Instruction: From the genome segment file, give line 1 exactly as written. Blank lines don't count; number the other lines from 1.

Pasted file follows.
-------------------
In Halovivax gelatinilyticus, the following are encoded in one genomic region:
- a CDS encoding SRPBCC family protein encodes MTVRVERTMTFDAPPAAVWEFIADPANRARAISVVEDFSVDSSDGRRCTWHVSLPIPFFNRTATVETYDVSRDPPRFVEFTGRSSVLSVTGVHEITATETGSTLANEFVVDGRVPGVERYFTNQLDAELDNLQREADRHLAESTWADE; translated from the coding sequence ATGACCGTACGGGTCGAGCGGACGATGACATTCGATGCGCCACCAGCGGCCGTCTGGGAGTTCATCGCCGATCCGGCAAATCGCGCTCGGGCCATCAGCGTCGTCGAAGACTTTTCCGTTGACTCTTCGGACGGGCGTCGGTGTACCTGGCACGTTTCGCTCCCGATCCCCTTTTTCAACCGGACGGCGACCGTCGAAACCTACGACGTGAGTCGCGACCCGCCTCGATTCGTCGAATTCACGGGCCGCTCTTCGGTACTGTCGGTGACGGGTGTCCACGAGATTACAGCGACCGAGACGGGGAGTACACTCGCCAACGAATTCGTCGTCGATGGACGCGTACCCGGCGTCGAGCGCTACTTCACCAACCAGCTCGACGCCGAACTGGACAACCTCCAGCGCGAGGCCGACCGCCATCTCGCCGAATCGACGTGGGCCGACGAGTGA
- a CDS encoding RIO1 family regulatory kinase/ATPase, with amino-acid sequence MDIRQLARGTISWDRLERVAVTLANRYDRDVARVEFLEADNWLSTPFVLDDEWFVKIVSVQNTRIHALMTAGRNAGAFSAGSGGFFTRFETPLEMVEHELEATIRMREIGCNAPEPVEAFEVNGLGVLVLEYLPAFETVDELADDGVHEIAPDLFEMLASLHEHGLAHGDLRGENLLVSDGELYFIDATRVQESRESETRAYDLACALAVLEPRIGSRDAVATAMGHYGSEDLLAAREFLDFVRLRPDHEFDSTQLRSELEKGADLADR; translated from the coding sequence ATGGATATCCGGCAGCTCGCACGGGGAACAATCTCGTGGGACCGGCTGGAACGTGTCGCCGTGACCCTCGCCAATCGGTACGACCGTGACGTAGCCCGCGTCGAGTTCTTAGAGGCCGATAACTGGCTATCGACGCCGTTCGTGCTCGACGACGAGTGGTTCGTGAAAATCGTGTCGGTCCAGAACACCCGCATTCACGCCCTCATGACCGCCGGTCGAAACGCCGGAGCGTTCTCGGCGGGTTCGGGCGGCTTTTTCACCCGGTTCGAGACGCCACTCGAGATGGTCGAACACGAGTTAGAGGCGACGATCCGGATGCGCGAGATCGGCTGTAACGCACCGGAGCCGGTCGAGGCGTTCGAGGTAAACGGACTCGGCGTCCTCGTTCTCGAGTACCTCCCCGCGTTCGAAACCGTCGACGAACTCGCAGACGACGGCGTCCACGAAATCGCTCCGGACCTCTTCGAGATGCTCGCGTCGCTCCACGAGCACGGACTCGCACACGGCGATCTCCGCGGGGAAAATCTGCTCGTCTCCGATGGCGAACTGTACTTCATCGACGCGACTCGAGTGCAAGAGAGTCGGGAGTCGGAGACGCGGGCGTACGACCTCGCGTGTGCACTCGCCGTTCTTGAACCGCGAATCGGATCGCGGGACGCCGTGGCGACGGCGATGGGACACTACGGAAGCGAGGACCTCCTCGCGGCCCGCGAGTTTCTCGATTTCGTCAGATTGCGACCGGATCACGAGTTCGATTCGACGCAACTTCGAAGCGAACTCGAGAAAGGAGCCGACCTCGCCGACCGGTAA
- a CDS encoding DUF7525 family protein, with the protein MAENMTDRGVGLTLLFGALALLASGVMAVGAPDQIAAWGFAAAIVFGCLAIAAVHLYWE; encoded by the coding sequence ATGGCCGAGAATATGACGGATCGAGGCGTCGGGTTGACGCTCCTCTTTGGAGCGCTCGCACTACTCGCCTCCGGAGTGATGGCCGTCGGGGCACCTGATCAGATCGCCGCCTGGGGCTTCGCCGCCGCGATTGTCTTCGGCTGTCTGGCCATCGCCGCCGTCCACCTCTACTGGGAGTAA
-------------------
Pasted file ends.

In Halovivax gelatinilyticus, the following are encoded in one genomic region: